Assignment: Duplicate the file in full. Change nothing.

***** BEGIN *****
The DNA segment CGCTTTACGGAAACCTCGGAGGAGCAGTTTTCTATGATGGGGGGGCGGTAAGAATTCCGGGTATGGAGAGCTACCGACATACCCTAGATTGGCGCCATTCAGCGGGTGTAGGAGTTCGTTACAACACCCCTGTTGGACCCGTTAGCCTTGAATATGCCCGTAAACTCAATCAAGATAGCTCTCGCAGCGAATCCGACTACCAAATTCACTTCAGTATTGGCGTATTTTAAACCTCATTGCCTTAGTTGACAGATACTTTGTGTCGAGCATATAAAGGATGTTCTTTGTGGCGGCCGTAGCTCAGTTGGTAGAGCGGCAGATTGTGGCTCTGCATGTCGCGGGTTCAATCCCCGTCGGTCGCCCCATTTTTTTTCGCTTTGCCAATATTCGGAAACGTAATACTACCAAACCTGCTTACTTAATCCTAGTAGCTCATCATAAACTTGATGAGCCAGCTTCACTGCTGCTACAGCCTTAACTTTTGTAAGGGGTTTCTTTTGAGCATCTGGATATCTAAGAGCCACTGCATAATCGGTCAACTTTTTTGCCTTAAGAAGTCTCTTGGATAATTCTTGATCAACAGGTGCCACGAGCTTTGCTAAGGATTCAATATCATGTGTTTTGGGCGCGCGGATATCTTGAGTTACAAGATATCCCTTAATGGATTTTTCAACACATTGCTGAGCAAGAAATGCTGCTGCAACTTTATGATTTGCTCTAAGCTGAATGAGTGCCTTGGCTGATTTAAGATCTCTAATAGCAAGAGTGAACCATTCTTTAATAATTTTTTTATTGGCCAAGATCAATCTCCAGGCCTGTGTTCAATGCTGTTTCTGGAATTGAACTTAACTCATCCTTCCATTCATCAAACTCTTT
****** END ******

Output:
The DNA segment CGCTTTACGGAAACCTCGGAGGAGCAGTTTTCTATGATGGGGGGGCGGTAAGAATTCCGGGTATGGAGAGCTACCGACATACCCTAGATTGGCGCCATTCAGCGGGTGTAGGAGTTCGTTACAACACCCCTGTTGGACCCGTTAGCCTTGAATATGCCCGTAAACTCAATCAAGATAGCTCTCGCAGCGAATCCGACTACCAAATTCACTTCAGTATTGGCGTATTTTAAACCTCATTGCCTTAGTTGACAGATACTTTGTGTCGAGCATATAAAGGATGTTCTTTGTGGCGGCCGTAGCTCAGTTGGTAGAGCGGCAGATTGTGGCTCTGCATGTCGCGGGTTCAATCCCCGTCGGTCGCCCCATTTTTTTTCGCTTTGCCAATATTCGGAAACGTAATACTACCAAACCTGCTTACTTAATCCTAGTAGCTCATCATAAACTTGATGAGCCAGCTTCACTGCTGCTACAGCCTTAACTTTTGTAAGGGGTTTCTTTTGAGCATCTGGATATCTAAGAGCCACTGCATAATCGGTCAACTTTTTTGCCTTAAGAAGTCTCTTGGATAATTCTTGATCAACAGGTGCCACGAGCTTTGCTAAGGATTCAATATCATGTGTTTTGGGCGCGCGGATATCTTGAGTTACAAGATATCCCTTAATGGATTTTTCAACACATTGCTGAGCAAGAAATGCTGCTGCAACTTTATGATTTGCTCTAAGCTGAATGAGTGCCTTGGCTGATTTAAGATCTCTAATAGCAAGAGTGAACCATTCTTTAATAATTTTTTTATTGGCCAAGATCAATCTCCAGGCCTGTGTTCAATGCTGTTTCTGGAATTGAACTTAACTCATCCTTCCATTCATCAAACTCTTT